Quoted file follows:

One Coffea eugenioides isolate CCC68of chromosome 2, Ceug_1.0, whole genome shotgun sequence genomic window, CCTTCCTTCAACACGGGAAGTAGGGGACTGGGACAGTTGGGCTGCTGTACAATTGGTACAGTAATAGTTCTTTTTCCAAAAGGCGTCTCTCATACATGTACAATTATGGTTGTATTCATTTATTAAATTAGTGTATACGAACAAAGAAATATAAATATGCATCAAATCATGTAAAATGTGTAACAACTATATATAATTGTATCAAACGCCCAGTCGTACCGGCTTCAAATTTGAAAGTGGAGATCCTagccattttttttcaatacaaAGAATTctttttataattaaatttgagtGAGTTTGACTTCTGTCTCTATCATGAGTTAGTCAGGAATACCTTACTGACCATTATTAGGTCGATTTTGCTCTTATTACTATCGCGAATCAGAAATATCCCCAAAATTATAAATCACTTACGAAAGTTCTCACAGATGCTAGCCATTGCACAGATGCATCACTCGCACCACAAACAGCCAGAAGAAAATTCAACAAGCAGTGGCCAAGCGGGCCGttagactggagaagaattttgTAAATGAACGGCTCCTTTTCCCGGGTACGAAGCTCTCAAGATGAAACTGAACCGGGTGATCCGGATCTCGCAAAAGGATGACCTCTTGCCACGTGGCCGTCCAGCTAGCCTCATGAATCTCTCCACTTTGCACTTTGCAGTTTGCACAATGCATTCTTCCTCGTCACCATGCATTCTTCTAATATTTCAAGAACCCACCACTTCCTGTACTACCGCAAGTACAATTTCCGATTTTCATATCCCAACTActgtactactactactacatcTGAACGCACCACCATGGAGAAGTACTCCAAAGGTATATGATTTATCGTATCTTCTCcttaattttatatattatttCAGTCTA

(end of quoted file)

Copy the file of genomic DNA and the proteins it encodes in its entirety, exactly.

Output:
One Coffea eugenioides isolate CCC68of chromosome 2, Ceug_1.0, whole genome shotgun sequence genomic window, CCTTCCTTCAACACGGGAAGTAGGGGACTGGGACAGTTGGGCTGCTGTACAATTGGTACAGTAATAGTTCTTTTTCCAAAAGGCGTCTCTCATACATGTACAATTATGGTTGTATTCATTTATTAAATTAGTGTATACGAACAAAGAAATATAAATATGCATCAAATCATGTAAAATGTGTAACAACTATATATAATTGTATCAAACGCCCAGTCGTACCGGCTTCAAATTTGAAAGTGGAGATCCTagccattttttttcaatacaaAGAATTctttttataattaaatttgagtGAGTTTGACTTCTGTCTCTATCATGAGTTAGTCAGGAATACCTTACTGACCATTATTAGGTCGATTTTGCTCTTATTACTATCGCGAATCAGAAATATCCCCAAAATTATAAATCACTTACGAAAGTTCTCACAGATGCTAGCCATTGCACAGATGCATCACTCGCACCACAAACAGCCAGAAGAAAATTCAACAAGCAGTGGCCAAGCGGGCCGttagactggagaagaattttgTAAATGAACGGCTCCTTTTCCCGGGTACGAAGCTCTCAAGATGAAACTGAACCGGGTGATCCGGATCTCGCAAAAGGATGACCTCTTGCCACGTGGCCGTCCAGCTAGCCTCATGAATCTCTCCACTTTGCACTTTGCAGTTTGCACAATGCATTCTTCCTCGTCACCATGCATTCTTCTAATATTTCAAGAACCCACCACTTCCTGTACTACCGCAAGTACAATTTCCGATTTTCATATCCCAACTActgtactactactactacatcTGAACGCACCACCATGGAGAAGTACTCCAAAGGTATATGATTTATCGTATCTTCTCcttaattttatatattatttCAGTCTA